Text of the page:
Noam Lotan Featured

8:00pm EDT May 26, 2007
As a leader, Noam Lotan knows he isn’t superhuman. As president and CEO of MRV Communications Inc., a network service and products provider, Lotan accepts that it would be impossible for him to directly manage and lead all 1,500 of the company’s employees. As such, he has developed a leadership style based in large part on being able to trust his team’s ability to execute. That’s not to say, however, that he isn’t available when issues arise — Lotan considers facilitating problem-solving and communication his primary responsibility in providing service to his customers. Smart Business spoke with Lotan — who helped grow MVR’s 2006 revenue to $356 million, up from $284 million in 2005 — about the importance of being accessible to both your customers and your employees.

Encourage the flow of information. As a manager, you want to encourage information flow, and you want people to feel comfortable to reach out to you. You want to be accessible. Not everybody takes advantage of it. Just by having an open door doesn’t mean people use it.

If it’s not happening by itself, you have to go and reach out. In general, this is what they call management by wandering around, or MBWA. You’ve got to be out and about, whether it’s locally in your facilities or going on the road and meeting people.

As a leader, you really have to be everywhere. There is no substitute for seeing what’s going on in the field with customers and with your own people. All the e-mails in the world aren’t going to be able to substitute for talking to people and looking at them in the eye, and having them see you as a person they can work with and relate to.

You have to be careful, when you actually have this open-door policy and you reach out to people at any level in your organization, not to fall into the trap of becoming their micromanager. You have to do a lot of listening but very little action other than communicating whatever you want to communicate, whether it’s values or goals. You can’t really solve problems on the spot; you have to work with the management.

Maintain harmony with your managers. Clearly the only agenda for us is that the company succeeds. We live in a competitive environment.

Every customer problem can be resolved by multiple vendors. No matter how you look at it, nobody has a corner on anything in this world. So when you’re in a competitive environment where things change daily, new products emerge, customer requirements change, you really have to be totally in tune with what’s going on outside the company.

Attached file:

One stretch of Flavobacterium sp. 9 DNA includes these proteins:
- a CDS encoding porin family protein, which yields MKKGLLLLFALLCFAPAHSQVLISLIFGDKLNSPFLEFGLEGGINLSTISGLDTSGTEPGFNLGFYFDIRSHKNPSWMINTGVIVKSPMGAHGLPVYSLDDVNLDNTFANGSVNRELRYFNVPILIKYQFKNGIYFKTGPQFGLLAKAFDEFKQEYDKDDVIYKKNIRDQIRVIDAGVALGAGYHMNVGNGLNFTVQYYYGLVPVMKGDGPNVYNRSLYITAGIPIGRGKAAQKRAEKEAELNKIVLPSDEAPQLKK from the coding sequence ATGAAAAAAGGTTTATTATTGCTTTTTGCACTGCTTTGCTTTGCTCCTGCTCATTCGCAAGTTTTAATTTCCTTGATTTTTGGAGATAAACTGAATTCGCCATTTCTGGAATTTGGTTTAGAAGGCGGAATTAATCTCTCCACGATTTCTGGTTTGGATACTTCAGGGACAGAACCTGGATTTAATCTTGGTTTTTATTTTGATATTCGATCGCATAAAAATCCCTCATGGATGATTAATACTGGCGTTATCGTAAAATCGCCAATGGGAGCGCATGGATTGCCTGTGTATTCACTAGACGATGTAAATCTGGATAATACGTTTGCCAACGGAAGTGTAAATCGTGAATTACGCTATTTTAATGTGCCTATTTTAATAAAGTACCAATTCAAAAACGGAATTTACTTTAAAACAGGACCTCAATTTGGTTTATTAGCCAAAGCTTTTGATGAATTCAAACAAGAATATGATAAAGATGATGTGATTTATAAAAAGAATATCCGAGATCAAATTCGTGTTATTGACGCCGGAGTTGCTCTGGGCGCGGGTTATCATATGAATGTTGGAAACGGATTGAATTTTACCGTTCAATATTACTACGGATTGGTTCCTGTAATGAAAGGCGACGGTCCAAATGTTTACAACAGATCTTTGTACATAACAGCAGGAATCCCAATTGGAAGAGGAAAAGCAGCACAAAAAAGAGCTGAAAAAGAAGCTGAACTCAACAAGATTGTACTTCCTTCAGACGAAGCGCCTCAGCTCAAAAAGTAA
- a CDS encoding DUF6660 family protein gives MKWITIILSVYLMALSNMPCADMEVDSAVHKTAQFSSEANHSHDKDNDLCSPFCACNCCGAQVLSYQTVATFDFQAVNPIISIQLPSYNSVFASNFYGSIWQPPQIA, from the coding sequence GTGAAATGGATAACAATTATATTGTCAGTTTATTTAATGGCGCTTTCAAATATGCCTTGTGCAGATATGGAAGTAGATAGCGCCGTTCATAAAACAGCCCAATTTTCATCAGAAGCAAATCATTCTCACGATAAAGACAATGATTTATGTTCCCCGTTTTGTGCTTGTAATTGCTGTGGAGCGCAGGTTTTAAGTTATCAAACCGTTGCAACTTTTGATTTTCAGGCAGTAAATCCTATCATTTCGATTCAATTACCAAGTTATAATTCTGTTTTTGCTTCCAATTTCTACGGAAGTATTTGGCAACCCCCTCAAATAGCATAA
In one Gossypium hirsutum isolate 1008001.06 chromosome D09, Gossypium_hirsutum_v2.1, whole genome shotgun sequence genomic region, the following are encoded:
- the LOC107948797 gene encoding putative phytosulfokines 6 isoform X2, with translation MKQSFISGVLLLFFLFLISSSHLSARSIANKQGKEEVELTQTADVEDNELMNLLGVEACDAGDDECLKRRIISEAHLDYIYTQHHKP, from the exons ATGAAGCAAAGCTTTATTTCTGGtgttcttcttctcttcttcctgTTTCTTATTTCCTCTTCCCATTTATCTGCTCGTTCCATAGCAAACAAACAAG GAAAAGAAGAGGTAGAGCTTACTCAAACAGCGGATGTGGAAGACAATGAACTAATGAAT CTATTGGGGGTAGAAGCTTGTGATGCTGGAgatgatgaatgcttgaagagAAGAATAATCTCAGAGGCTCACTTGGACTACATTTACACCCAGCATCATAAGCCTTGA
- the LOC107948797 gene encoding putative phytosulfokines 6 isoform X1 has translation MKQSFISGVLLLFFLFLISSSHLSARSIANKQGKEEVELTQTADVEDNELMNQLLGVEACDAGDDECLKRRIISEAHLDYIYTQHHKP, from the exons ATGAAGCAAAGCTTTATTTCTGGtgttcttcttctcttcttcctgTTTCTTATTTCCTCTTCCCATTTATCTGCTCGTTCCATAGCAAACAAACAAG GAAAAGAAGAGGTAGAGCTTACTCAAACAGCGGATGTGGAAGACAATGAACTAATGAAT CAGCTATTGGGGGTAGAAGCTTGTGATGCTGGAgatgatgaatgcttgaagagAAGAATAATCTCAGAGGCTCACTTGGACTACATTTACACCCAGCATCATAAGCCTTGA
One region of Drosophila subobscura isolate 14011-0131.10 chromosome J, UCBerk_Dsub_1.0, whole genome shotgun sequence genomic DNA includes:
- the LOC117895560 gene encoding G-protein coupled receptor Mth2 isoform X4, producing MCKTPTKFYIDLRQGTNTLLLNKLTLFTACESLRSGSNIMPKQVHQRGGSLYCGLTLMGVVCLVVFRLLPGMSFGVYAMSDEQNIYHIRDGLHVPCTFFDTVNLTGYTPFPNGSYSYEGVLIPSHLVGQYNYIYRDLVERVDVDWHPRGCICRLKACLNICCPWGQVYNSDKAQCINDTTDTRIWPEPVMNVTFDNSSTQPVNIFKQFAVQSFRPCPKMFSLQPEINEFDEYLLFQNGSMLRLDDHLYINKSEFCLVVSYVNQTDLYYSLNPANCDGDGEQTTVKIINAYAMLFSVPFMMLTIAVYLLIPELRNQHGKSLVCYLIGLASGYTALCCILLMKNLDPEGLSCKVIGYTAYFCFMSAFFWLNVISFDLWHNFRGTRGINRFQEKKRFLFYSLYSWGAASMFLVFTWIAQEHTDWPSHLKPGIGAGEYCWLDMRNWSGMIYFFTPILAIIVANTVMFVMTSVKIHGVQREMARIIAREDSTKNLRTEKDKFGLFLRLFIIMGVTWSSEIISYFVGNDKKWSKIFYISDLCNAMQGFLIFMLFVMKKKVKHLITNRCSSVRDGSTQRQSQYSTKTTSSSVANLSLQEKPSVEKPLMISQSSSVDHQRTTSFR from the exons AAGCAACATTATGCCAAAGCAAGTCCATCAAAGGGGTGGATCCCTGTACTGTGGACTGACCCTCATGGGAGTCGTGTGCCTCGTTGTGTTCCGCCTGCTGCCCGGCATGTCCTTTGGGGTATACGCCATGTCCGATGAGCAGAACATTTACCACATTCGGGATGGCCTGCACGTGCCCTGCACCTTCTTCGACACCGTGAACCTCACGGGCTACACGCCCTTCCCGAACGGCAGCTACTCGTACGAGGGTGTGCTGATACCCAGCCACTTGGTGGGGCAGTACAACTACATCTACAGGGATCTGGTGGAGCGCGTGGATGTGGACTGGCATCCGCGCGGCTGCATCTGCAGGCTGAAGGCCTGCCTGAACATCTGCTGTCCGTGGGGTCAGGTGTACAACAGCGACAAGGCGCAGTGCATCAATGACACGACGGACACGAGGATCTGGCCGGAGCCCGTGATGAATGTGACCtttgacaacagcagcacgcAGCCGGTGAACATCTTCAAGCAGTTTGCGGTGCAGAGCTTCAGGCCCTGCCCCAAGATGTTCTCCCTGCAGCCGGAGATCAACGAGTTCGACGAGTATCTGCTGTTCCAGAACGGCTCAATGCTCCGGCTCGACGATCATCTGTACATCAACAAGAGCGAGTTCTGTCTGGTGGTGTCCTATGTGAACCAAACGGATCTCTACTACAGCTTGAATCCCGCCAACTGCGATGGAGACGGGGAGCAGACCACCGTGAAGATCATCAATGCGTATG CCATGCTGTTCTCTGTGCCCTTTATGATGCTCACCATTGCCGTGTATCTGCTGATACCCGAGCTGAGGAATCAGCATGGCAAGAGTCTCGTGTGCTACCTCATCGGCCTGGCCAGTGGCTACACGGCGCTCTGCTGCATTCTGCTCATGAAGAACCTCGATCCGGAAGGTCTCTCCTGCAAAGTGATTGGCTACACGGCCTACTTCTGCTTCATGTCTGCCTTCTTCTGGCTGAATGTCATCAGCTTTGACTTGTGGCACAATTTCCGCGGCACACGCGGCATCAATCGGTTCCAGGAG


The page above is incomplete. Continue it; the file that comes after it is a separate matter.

The only way for the company to succeed in a competitive environment where globalization has taken place and you are basically competing with people from all over the universe on a level playing field, is you really have to get the best out of your team. Getting the best out of your team means that you have to work in harmony with your managers and have them work in harmony with each other so that you can really get the best out of everyone.

The most important thing is to touch base, not to let a week go by without speaking with every one of your managers in great detail. That’s critical. You cannot allow any disconnect, and I’m talking about people who are across the Atlantic and wherever. It’s not just locally.

Keep people engaged. When you have people that are basically great people working for you, you want to make sure that they’re totally engaged. The only way to accomplish that is to communicate as much as possible. There are a million ways to communicate, either directly with people when you see them, through management, through what you do every day, through internal newsletters.

You have to try to paint the bigger picture. I really try to help our own people understand where we stand and how we make a difference and how we, as a company, can make a contribution to our customers and maybe to our industry, as well. It is very helpful when you are able to paint that bigger picture, because people can see where the company stands and where it’s heading.

Foster employee/customer interaction. As much as you can, you get your people involved with your customers. You want them out and about and rubbing shoulders with real customers and understanding the issues in the field and not just getting information through sales and marketing people.

We try to encourage that kind of interaction. There’s a lot to be gained on both sides. When we bring our engineers out, our customers really appreciate that because many of our competitors basically hide their engineers. The customer only gets to see support people and salespeople. When we bring our engineers out, it is really very positive and the customer feels like they’re getting value out of the relationship, and our engineers get to understand what’s going on out in the field and what real people need them to design. It’s a very nice motivator for them.

Stay a step ahead. What can cause a company to fail is lack of innovation. Ultimately, you’re only as good as your last product. So you have to constantly renew yourself and make sure you’re constantly evolving with your customers’ needs and keeping one step ahead of the competition.

The important thing is that you have smart people working for you, and you keep them motivated and make sure they see the results of their efforts.

We celebrate wins to the extent that we can. We try to propagate good news. Bad news spreads on its own; you don’t have to do anything. But with good news, you have to really try to celebrate and make people aware of what’s what and how they can emulate that kind of success.

HOW TO REACH: MRV Communications Inc., (818) 773-0900 or www.mrv.com